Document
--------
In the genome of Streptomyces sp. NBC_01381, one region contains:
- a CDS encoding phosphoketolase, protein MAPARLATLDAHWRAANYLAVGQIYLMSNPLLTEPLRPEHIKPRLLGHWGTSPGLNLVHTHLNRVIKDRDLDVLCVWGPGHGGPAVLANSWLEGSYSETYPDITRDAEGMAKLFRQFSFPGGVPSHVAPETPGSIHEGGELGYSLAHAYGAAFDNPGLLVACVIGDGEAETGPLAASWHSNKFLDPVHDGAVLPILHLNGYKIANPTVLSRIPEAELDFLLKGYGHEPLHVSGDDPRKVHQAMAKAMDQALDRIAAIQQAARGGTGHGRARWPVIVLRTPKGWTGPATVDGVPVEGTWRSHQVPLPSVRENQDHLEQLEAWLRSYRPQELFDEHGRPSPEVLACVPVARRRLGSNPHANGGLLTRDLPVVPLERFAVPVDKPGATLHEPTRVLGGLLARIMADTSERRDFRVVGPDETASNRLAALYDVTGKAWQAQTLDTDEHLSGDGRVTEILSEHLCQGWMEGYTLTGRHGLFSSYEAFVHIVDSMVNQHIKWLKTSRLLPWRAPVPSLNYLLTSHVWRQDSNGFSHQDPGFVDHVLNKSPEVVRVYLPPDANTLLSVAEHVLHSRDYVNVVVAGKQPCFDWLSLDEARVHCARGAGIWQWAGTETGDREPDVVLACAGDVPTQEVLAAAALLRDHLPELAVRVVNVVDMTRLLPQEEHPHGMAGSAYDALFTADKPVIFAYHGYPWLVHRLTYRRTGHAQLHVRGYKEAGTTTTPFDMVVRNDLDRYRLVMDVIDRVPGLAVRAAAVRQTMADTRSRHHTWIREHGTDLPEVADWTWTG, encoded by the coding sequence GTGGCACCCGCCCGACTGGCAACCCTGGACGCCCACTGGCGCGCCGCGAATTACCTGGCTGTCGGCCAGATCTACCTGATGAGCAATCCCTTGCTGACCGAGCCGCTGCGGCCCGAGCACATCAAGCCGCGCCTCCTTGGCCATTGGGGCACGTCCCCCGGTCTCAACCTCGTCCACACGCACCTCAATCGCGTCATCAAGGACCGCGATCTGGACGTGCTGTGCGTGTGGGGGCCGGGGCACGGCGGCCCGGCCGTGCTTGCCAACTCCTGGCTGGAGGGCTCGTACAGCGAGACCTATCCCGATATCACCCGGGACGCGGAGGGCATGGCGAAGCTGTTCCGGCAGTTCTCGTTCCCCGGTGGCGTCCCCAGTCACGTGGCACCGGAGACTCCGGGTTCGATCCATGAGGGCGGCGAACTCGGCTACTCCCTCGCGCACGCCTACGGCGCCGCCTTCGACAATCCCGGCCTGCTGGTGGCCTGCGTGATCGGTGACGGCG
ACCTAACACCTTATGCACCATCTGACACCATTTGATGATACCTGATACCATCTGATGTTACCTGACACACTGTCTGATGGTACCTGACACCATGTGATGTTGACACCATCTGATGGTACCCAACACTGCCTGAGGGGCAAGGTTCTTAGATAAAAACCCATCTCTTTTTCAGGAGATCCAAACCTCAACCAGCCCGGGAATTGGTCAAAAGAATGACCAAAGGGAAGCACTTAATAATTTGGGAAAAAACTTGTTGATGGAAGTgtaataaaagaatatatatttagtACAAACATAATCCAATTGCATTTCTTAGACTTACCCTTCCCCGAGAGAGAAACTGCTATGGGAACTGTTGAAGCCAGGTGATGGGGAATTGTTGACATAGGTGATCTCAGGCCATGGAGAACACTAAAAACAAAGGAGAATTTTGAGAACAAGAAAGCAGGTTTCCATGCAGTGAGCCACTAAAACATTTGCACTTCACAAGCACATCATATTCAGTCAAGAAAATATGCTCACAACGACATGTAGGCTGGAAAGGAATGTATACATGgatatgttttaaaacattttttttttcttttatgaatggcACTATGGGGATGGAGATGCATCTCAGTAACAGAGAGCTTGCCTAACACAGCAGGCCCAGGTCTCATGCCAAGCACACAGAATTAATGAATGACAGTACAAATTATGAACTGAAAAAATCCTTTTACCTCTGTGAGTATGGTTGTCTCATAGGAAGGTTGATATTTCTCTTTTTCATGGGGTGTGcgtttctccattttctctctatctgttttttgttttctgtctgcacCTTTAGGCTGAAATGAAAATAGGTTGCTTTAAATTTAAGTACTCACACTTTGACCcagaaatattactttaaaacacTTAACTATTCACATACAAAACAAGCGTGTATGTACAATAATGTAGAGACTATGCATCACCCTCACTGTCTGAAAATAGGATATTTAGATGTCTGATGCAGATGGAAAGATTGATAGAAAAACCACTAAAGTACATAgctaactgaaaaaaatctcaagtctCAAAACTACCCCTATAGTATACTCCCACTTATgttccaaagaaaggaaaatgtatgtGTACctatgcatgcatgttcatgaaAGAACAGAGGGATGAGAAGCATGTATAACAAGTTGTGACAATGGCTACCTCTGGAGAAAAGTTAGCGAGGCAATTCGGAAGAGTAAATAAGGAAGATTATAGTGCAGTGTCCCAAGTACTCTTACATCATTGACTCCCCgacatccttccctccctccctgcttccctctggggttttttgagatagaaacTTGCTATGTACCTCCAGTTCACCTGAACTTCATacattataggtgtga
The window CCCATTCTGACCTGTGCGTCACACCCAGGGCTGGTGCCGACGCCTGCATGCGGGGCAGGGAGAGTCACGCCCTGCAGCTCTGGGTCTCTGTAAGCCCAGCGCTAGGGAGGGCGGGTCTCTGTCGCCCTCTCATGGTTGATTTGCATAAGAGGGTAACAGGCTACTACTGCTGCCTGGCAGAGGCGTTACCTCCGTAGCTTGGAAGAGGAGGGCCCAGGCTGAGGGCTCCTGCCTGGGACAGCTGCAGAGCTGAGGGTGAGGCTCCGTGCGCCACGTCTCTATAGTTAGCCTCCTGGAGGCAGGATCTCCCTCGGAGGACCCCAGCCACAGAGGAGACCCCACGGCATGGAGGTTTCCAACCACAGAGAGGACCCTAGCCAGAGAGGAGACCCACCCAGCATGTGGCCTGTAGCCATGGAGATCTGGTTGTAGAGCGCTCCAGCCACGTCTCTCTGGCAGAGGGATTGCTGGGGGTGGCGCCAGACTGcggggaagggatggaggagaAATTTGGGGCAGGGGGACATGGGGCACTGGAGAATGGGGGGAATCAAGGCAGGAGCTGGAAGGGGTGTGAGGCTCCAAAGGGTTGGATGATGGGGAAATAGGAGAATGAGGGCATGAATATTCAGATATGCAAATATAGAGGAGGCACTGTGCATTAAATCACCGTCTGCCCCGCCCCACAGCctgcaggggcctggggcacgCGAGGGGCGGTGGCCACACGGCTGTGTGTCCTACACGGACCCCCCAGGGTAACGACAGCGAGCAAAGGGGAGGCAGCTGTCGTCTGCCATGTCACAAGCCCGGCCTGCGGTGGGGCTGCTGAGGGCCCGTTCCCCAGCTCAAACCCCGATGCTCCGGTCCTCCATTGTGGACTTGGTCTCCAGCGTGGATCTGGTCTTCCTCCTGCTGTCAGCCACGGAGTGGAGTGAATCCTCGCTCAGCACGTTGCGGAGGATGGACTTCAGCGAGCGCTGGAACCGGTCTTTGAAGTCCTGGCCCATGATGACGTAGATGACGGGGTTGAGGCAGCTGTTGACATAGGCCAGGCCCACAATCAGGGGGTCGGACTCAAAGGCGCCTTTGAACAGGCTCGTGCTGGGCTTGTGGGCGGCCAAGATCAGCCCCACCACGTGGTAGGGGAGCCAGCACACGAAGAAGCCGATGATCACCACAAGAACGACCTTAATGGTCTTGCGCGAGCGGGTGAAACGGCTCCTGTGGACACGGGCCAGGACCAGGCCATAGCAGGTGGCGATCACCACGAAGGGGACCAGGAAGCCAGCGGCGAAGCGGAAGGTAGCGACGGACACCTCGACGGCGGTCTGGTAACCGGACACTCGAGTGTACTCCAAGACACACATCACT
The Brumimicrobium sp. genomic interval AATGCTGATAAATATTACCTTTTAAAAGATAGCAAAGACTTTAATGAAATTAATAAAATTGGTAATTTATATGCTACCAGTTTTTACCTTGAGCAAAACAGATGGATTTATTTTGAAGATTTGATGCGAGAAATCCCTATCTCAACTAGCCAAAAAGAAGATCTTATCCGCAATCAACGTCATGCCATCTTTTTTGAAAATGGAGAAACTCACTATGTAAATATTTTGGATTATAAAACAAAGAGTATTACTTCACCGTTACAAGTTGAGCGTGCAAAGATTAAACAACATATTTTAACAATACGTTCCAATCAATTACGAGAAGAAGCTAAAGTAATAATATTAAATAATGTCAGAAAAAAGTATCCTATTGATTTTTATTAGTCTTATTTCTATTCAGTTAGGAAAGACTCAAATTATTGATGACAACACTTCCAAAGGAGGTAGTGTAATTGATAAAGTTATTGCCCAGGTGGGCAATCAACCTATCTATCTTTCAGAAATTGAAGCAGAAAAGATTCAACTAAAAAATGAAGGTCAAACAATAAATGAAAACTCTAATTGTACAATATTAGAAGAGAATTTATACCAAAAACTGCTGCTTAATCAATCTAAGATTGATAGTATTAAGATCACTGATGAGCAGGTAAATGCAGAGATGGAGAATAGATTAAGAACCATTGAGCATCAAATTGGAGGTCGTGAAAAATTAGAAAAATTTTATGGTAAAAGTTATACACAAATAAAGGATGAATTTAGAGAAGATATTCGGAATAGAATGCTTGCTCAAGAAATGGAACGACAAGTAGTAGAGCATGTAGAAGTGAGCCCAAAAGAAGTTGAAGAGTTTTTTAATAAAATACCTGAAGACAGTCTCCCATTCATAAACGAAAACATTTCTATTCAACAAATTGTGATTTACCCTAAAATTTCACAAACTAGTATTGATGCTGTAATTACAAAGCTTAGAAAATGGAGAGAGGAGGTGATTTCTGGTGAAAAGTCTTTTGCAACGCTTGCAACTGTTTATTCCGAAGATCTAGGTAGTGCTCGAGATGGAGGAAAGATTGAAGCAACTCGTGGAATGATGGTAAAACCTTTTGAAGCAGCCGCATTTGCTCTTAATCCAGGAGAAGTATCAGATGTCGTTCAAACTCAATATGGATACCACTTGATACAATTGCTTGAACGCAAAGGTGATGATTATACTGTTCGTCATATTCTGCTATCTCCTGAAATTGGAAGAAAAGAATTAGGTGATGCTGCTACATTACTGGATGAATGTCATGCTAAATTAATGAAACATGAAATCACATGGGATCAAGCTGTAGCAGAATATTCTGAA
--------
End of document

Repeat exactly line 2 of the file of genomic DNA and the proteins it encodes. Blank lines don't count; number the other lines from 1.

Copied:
- a CDS encoding phosphoketolase, protein MAPARLATLDAHWRAANYLAVGQIYLMSNPLLTEPLRPEHIKPRLLGHWGTSPGLNLVHTHLNRVIKDRDLDVLCVWGPGHGGPAVLANSWLEGSYSETYPDITRDAEGMAKLFRQFSFPGGVPSHVAPETPGSIHEGGELGYSLAHAYGAAFDNPGLLVACVIGDGEAETGPLAASWHSNKFLDPVHDGAVLPILHLNGYKIANPTVLSRIPEAELDFLLKGYGHEPLHVSGDDPRKVHQAMAKAMDQALDRIAAIQQAARGGTGHGRARWPVIVLRTPKGWTGPATVDGVPVEGTWRSHQVPLPSVRENQDHLEQLEAWLRSYRPQELFDEHGRPSPEVLACVPVARRRLGSNPHANGGLLTRDLPVVPLERFAVPVDKPGATLHEPTRVLGGLLARIMADTSERRDFRVVGPDETASNRLAALYDVTGKAWQAQTLDTDEHLSGDGRVTEILSEHLCQGWMEGYTLTGRHGLFSSYEAFVHIVDSMVNQHIKWLKTSRLLPWRAPVPSLNYLLTSHVWRQDSNGFSHQDPGFVDHVLNKSPEVVRVYLPPDANTLLSVAEHVLHSRDYVNVVVAGKQPCFDWLSLDEARVHCARGAGIWQWAGTETGDREPDVVLACAGDVPTQEVLAAAALLRDHLPELAVRVVNVVDMTRLLPQEEHPHGMAGSAYDALFTADKPVIFAYHGYPWLVHRLTYRRTGHAQLHVRGYKEAGTTTTPFDMVVRNDLDRYRLVMDVIDRVPGLAVRAAAVRQTMADTRSRHHTWIREHGTDLPEVADWTWTG, encoded by the coding sequence GTGGCACCCGCCCGACTGGCAACCCTGGACGCCCACTGGCGCGCCGCGAATTACCTGGCTGTCGGCCAGATCTACCTGATGAGCAATCCCTTGCTGACCGAGCCGCTGCGGCCCGAGCACATCAAGCCGCGCCTCCTTGGCCATTGGGGCACGTCCCCCGGTCTCAACCTCGTCCACACGCACCTCAATCGCGTCATCAAGGACCGCGATCTGGACGTGCTGTGCGTGTGGGGGCCGGGGCACGGCGGCCCGGCCGTGCTTGCCAACTCCTGGCTGGAGGGCTCGTACAGCGAGACCTATCCCGATATCACCCGGGACGCGGAGGGCATGGCGAAGCTGTTCCGGCAGTTCTCGTTCCCCGGTGGCGTCCCCAGTCACGTGGCACCGGAGACTCCGGGTTCGATCCATGAGGGCGGCGAACTCGGCTACTCCCTCGCGCACGCCTACGGCGCCGCCTTCGACAATCCCGGCCTGCTGGTGGCCTGCGTGATCGGTGACGGCG